"I'm a complete novice when it comes to the underlying protocols in modern telecom, but just to illustrate how unremarkable this sort of application is in the scheme of things, HAM radio hobbyists have been doing fox hunts for years"

As your grandfather would have told you "huff-duff" does not work with multiple (virtualy) simultanious on frequency transmissions.

All modern cellular phone systems are frequency spectrum limited. To provide the level of coverage required in a modern city they use various shared channel techneiques such as TDMA/CDMA etc. Conventional direction finding does not work with these.

To do it you need a specialised receiver that locks onto the transmitter of interest and only displays directional information for that signal, or be so close to the desired transmitter that it is by far the strongest signal.

Although in practice a mobile when activly in use within a cell will stay on one channel there is no reason why it should. And a good series of arguments to indicate that overall performance would be improved if it did hop around the channels (see CDMA95 and CDMA2000 documentation).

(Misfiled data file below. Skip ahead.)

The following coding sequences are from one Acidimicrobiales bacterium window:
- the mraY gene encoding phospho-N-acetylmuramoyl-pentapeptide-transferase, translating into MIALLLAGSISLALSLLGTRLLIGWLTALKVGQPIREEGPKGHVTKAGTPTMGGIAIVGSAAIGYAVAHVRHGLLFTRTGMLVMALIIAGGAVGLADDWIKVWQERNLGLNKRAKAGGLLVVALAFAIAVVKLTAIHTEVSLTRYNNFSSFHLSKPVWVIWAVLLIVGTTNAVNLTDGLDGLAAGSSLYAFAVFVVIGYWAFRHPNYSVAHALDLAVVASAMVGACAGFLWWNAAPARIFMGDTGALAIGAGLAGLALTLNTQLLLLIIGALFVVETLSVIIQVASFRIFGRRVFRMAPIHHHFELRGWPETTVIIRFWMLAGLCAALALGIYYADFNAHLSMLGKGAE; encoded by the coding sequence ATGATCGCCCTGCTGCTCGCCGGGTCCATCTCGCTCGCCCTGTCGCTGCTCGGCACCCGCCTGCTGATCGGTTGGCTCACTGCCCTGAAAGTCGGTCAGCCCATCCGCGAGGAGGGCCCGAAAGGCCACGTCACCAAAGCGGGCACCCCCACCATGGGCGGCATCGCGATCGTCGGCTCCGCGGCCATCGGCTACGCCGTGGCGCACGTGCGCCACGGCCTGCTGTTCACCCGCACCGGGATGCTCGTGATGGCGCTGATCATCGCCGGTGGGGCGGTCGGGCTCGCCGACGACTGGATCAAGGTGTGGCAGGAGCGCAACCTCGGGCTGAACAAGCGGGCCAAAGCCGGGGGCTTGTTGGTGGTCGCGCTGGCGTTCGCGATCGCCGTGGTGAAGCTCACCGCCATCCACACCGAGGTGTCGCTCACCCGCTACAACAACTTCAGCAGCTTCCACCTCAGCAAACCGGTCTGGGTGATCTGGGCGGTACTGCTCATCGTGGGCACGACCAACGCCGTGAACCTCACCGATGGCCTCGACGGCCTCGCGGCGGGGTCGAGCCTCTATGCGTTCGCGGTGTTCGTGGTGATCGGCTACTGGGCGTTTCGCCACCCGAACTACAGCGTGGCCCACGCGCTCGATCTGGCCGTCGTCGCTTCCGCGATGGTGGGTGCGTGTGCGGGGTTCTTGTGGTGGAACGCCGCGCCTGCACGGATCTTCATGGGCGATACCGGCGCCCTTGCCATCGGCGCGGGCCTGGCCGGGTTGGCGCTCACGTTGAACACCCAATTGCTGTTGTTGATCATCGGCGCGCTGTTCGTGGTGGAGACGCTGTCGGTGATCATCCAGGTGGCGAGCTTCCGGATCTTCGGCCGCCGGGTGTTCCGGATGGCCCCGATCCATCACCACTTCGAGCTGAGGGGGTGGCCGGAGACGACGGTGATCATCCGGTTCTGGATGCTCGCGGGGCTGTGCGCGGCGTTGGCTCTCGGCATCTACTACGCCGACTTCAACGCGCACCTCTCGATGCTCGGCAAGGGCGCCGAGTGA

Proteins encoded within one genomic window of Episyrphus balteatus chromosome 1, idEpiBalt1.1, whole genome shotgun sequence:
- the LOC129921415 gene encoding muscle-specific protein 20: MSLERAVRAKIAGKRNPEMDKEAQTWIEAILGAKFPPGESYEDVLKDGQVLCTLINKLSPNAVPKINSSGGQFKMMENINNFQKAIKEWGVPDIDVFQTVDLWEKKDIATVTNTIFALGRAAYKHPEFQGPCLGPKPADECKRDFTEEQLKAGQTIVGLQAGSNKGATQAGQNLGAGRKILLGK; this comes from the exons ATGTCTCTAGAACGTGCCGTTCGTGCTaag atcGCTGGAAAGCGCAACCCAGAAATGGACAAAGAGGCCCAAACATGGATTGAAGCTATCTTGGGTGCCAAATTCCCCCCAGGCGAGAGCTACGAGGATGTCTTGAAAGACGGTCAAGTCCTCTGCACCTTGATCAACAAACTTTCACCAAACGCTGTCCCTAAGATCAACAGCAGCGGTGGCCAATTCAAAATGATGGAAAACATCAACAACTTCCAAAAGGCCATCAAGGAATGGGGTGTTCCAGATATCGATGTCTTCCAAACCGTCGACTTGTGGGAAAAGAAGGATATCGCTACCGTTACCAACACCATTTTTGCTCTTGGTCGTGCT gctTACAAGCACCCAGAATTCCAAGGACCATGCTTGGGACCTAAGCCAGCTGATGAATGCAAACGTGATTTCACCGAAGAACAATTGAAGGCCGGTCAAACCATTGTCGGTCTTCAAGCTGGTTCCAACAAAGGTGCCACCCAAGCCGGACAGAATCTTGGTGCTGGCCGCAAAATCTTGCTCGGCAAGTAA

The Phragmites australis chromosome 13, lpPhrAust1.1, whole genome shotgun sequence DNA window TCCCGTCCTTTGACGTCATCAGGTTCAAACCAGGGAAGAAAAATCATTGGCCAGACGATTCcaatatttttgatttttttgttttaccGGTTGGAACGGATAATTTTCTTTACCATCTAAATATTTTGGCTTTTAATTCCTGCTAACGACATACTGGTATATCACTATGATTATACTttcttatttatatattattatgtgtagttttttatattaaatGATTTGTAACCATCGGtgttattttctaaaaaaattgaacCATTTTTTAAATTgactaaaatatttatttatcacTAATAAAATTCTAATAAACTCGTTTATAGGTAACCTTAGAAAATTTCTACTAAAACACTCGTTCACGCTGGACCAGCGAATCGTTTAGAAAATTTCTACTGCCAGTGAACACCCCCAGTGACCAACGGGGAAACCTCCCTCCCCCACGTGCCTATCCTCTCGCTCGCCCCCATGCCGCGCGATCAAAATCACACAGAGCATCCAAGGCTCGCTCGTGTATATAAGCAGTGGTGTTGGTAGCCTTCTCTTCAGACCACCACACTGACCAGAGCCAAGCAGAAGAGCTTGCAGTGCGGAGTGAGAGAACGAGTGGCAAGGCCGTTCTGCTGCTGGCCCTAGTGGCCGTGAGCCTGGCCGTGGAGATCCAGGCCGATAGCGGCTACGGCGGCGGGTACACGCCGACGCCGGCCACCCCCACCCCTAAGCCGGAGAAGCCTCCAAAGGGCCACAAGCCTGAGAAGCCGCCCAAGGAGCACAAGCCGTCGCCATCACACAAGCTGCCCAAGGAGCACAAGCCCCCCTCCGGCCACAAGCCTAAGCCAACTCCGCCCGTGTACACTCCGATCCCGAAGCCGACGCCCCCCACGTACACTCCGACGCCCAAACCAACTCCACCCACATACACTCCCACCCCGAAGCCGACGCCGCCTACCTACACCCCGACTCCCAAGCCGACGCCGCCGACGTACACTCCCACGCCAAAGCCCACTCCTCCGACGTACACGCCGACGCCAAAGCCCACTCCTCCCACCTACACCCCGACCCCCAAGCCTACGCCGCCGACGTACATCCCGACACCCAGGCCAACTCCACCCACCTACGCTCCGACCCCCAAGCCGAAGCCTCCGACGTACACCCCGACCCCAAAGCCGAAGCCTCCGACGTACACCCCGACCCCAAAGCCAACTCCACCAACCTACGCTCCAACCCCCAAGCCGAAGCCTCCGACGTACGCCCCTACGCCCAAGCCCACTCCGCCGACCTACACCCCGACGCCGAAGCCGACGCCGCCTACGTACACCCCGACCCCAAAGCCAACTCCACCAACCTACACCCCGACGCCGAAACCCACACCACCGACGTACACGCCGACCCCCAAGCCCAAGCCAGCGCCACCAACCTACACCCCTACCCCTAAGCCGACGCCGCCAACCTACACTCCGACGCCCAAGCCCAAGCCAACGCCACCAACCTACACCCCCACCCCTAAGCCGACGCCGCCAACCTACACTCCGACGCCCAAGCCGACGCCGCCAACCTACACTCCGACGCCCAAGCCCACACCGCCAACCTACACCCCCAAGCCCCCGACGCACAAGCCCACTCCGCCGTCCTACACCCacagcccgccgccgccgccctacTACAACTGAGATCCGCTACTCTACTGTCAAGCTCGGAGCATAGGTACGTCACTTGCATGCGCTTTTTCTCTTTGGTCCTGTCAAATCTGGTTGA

DavidDecember 1, 2008 10:31 AM

@Clive
I have to admit I'm basing my understanding of the technology in these GSM sniffers on 1G protocols that involved persistent cleartext broadcast of a mobile subscriber ID at all times in response to a tower requesting a handshake.

I've owned cellular phones since the early 90's and remember having my SIM cloned (and sold to drug dealers in Atlanta!), so I did the reading to understand just how it works. There's been some knowledge atrophy since then, but a summer spent in SF reinitiated me to the results of all sorts of misuse of FCC licensed devices, so my interest is budding again.

Peter E RetepDecember 1, 2008 5:25 PM

Just saw Eagle Eye.
Has the NSA installed a Verushka-style feature in the omni-chip capabilities list?

Steve VossApril 9, 2009 8:01 AM

The problem with this technology is when the bad guys get it or gangs like ex Military Gangs.
My family is in a situation where we are being gang stalked repeat and I use a I phone.
We go to stores or parks and these guys are there. What is there MO?
To make sure we make e-eye contact then they immediately split.
They just want us to know they are watching our every move.
It is so frightening we had to goto the FBI.
It is a physiological warfare and the citizens of the country are going to have some very tough times in the very near future